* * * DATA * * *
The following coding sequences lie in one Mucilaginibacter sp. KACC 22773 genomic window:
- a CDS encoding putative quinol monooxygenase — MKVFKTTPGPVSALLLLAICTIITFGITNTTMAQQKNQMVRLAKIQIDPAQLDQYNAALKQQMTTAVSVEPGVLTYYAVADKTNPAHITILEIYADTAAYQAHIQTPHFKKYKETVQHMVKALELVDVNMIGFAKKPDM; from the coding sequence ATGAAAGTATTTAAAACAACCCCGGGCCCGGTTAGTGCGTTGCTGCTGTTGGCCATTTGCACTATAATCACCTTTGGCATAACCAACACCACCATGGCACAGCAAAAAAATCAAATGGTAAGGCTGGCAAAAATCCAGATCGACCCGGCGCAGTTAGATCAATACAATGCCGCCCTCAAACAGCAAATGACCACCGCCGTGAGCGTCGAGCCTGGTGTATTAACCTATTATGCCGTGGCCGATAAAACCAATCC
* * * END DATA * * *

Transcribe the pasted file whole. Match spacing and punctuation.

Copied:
The following coding sequences lie in one Mucilaginibacter sp. KACC 22773 genomic window:
- a CDS encoding putative quinol monooxygenase — MKVFKTTPGPVSALLLLAICTIITFGITNTTMAQQKNQMVRLAKIQIDPAQLDQYNAALKQQMTTAVSVEPGVLTYYAVADKTNPAHITILEIYADTAAYQAHIQTPHFKKYKETVQHMVKALELVDVNMIGFAKKPDM; from the coding sequence ATGAAAGTATTTAAAACAACCCCGGGCCCGGTTAGTGCGTTGCTGCTGTTGGCCATTTGCACTATAATCACCTTTGGCATAACCAACACCACCATGGCACAGCAAAAAAATCAAATGGTAAGGCTGGCAAAAATCCAGATCGACCCGGCGCAGTTAGATCAATACAATGCCGCCCTCAAACAGCAAATGACCACCGCCGTGAGCGTCGAGCCTGGTGTATTAACCTATTATGCCGTGGCCGATAAAACCAATCC